Experiments

Women/Pain

posted: 04/11/12
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As seen in "MythBusters: No Pain, No Gain"
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Finding: CONFIRMED

Explanation: Researchers have concluded that women and men feel pain differently, but can women handle more of it, especially if they've experienced that pain pinnacle known as childbirth? MythBusters Jamie Hyneman and Adam Savage recruited a group of tough volunteers to determine a winner in the gender pain-tolerance contest.

Jamie and Adam subjected their hardy contestants to the cold pressor test, the go-to pain induction technique used by academic researchers. The test involves plunging an arm into a bone-chilling ice-water bath and holding it in the freezing depths until the pain becomes unbearable. To isolate their results and ensure that the participants didn't know that they were competing against the opposite sex, the MythBusters had each man and woman go in one by one to practically freeze his or her arm off.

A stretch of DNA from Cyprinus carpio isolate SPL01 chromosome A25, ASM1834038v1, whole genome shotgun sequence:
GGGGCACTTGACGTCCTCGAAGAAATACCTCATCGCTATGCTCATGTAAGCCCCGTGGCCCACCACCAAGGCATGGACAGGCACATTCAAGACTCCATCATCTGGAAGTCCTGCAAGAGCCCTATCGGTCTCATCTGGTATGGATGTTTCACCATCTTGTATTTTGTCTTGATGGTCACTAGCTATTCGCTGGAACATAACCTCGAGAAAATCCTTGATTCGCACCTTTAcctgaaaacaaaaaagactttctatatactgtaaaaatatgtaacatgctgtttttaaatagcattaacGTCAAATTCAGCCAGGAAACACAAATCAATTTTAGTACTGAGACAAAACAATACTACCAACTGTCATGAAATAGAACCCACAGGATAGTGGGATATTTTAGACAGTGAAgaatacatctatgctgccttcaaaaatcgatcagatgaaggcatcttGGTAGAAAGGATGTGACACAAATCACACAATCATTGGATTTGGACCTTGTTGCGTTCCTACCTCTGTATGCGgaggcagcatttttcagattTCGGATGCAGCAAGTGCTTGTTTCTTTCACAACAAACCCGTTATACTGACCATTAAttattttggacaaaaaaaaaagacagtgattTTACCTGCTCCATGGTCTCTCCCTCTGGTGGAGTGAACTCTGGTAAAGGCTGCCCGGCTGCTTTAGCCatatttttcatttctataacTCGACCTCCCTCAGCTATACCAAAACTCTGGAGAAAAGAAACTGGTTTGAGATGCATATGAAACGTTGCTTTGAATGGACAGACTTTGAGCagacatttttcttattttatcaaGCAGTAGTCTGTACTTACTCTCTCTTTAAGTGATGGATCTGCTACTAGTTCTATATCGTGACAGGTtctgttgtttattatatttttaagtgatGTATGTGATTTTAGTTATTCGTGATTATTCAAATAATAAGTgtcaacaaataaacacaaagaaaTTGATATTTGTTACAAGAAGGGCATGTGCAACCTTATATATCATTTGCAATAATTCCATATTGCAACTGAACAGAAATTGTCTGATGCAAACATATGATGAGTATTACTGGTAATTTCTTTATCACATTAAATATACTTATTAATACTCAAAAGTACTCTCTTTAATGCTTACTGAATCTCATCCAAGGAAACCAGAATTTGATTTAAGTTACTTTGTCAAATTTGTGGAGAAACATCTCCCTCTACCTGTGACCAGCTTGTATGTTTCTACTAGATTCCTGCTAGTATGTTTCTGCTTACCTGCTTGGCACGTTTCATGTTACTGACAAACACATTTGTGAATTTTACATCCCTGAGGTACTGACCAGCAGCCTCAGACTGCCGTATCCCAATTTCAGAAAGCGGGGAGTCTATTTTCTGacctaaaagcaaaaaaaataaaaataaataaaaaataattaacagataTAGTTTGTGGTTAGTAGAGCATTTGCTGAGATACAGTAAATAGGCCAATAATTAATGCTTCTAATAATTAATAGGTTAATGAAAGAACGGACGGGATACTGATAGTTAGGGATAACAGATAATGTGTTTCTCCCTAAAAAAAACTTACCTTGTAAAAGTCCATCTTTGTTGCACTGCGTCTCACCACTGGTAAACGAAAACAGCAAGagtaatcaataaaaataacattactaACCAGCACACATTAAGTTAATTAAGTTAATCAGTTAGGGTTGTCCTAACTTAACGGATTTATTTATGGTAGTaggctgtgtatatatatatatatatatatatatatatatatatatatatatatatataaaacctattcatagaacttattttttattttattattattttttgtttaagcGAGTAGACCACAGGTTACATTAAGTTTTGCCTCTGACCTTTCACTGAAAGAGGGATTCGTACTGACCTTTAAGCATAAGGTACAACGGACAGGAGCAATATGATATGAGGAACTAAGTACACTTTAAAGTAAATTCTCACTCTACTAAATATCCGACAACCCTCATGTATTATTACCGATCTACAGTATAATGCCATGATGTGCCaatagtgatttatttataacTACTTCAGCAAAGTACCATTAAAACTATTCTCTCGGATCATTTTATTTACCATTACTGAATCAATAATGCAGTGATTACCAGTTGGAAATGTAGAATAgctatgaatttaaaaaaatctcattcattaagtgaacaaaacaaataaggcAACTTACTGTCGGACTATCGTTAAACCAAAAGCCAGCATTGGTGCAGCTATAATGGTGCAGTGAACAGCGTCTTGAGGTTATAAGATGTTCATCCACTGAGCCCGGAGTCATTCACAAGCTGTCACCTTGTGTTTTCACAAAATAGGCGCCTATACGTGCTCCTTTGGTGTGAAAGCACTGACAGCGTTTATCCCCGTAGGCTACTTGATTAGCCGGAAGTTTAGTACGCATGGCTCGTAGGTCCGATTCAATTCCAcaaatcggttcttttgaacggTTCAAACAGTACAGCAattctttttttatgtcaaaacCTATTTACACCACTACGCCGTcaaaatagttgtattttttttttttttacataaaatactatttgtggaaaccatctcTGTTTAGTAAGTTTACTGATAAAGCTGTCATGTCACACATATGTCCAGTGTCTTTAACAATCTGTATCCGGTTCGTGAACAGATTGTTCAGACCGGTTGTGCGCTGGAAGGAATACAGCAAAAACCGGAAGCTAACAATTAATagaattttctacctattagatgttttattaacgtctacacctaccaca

Afterward, the MythBusters averaged the groups' times to see which group withstood the cold temperatures longer. In a painful victory, women endured the ice bath for an average 16.1 seconds longer than men. Also, and as suspected, the women who had given birth without painkillers outdid everyone, further confirming the myth and the pain threshold-raising effects of having babies.

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